Stella Agsteribbe (Netherlands)
Killed in Auschwitz-Birkenau concentration camp.

Five of the members of this team perished in the Holocaust
Five of the members of this team perished in the Holocaust

André Corvington (Haiti)
Killed in action in World War I near Reims whilst serving as a medic in the French army.


The history of drug use, or doping, or PED use (performance-enhancing drugs), in sports is almost as old as the history of sport itself. Doping is the European term for drug use but the term is less often used in the United States. Even the name itself has a history, as it comes from the 19th century, when the term “dop” was used to describe a South African drink which was an extract of cola nuts to which was added xanthines (found in caffeine) and alcohol. The drink was intended to improve endurance and the term “doping” was derived from it.

In the Ancient Olympics, trainers gave athletes various concoctions that they felt would improve their performance. The first physician to be considered a specialist in sports medicine was Galen, who prescribed as follows, “The rear hooves of an Abyssinian ass, ground up, boiled in oil, and flavored with rose hips and rose petals, was the prescription favored to improve performance.”

In the late 1800s, trainers often gave European cyclists strychnine mixed with caffeine and alcohol. Most of the cyclists simply considered them a necessity. A similar potion, strychnine with brandy and egg white, was given to American marathoner, Thomas Hicks, when he was near collapse at the end of the 1904 Olympic marathon in St. Louis, which he went on to win.

Early documentation of sport doping focuses on cycling. The first punishment for doping in cycling goes back to the 19th century, when trainer Choppy Warburton was banned from the sport for suspicions of drugging his riders. Warburton coached Arthur Linton, who won Bordeaux-Paris in 1896, but was suspected of being doped by Warburton during that race.

All of these techniques were used to improve performance and little concern was given to them. It is safe to assume that over the next few decades drug use only increased, but it rarely made the news and there were few problems with its use. But eyebrows were raised at the 1952 Olympic Winter Games when syringes and empty drug vials were found in the speed skater’s locker rooms (speed skaters often train by cycling in the warmer months). Similar detritus was found in the cyclist’s locker rooms at the 1956 Melbourne Olympics.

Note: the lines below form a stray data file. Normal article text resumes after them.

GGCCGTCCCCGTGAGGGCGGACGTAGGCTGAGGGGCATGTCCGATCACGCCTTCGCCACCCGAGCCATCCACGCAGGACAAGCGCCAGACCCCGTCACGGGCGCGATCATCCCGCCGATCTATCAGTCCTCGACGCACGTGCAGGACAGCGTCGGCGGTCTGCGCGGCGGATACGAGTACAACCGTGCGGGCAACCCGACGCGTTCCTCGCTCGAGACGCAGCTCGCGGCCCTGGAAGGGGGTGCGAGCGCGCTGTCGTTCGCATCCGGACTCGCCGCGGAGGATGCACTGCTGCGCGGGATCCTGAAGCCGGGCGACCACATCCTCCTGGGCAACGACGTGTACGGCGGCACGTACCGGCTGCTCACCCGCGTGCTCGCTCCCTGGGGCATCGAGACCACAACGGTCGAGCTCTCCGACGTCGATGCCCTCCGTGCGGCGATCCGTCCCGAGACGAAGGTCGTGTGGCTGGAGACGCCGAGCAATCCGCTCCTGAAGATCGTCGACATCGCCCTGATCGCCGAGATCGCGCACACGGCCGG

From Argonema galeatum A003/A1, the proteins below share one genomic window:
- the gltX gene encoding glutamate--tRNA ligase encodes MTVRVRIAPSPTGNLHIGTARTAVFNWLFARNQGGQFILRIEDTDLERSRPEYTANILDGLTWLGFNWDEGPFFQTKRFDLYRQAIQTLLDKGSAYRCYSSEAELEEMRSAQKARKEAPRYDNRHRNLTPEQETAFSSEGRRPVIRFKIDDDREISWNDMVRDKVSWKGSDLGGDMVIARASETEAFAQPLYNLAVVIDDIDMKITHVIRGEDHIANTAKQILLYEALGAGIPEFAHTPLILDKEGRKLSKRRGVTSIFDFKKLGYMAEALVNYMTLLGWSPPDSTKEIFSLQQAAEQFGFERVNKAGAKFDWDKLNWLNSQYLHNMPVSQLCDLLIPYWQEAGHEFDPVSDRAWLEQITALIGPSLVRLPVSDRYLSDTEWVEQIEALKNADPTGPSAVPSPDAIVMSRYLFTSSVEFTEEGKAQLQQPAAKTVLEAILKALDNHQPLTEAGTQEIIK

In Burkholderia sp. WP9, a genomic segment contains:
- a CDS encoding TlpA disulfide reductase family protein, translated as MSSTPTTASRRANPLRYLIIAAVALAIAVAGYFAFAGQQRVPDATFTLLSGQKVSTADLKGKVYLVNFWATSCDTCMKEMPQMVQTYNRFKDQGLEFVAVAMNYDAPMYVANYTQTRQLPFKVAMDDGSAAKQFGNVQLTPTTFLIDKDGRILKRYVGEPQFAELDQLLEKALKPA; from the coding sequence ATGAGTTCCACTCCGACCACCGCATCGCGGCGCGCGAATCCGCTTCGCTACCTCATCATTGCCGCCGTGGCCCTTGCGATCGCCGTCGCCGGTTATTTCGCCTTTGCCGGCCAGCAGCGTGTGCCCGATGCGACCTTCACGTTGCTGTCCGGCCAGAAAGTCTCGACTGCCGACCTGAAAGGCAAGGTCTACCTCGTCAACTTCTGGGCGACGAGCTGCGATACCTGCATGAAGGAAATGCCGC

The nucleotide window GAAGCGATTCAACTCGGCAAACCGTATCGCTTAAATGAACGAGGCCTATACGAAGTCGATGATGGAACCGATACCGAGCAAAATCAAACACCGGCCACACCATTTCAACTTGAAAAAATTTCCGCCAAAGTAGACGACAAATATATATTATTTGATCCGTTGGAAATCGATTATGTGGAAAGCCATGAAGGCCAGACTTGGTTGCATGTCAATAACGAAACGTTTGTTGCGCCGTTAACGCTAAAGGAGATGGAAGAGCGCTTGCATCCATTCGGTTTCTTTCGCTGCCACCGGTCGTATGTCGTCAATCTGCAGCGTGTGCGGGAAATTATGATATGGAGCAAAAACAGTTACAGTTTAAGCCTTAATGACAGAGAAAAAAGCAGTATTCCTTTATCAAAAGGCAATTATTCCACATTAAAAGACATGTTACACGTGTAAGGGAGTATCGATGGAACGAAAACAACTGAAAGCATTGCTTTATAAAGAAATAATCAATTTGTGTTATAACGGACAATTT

It was known that the professional cyclists used drugs freely, mainly stimulants such as amphetamines. In 1924 Henri Pélissier and his brother, Charles, admitted to various doping methods, describing in an interview their use of strychnine, cocaine, chloroform, aspirin, and horse ointments, although they later stated that the writer had exaggerated their claims. By the 1940s Italian campionissimo Fausto Coppi freely admitted to doping, calling it “la bomba,” and said there was no alternative if one hoped to stay competitive.

In 1955 French rider Jean Malléjac collapsed in the Tour de France near the top of Mont Ventoux, and it was attributed to doping. He had been riding wildly and sporadically and fell off his bike with one foot still in his toe clip. He later stated he had been drugged against his will and proclaimed his innocence to his death in 2000.

Roger Rivière, a star of the late 1950s, who was paralyzed after a crash in the 1960 Tour, later admitted to doping during his career, and even said his career-ending accident was possibly due to the use of painkilling drugs which had affected his reflexes and judgment. Ironically, Rivière once commented about the marathon legend of Pheidippides, “Had the soldier from Marathon had access to some kind of restorative product, he would most likely not have died.”

At the 1960 Rome Olympics, Danish cyclist Knut Enemark Jensen collapsed and died during the cycling road race. He was later found to have been given amphetamines (Ronital) and nicotinyl tartrate (a nicotine-type of stimulant). Jensen’s death, however, caused no great call to enforce rules against drug use in sports.

In 1965 Tour superstar Jacques Anquetil admitted during a television interview that he used drugs, stating that it was common at the time, and that a man could not ride Bordeaux-Paris or the grand tours while riding only on water. On 1 June 1965, performance-enhancing drugs were made illegal in France and in July 1966 the Tour authorities began testing the riders for drugs, with Raymond Poulidor the first rider to be tested on 29 July.

The most famous drug-related sports death then occurred at the 1967 Tour de France, when the great British cyclist, Tommy Simpson, collapsed and died while ascending Mont Ventoux. An autopsy revealed he had been heavily dosed with stimulants.

Sports administrators could not continue to avoid the problem. The deaths of Jensen and Simpson alerted the sporting authorities, among them the IOC and the IAAF, to the dangers inherent in drug use in sports. At the 1968 Olympic Winter Games, the IOC tested for drugs for the first time. The first athlete to be disqualified in the Olympics for drug use was Sweden’s Hans-Gunnar Liljenwall. Liljenwall was a modern pentathlete who had helped his team win a bronze medal. Prior to the shooting event he drank a few beers to help steady his nerves. This was commonplace among modern pentathletes in those days, but it cost him and his teammates a bronze medal.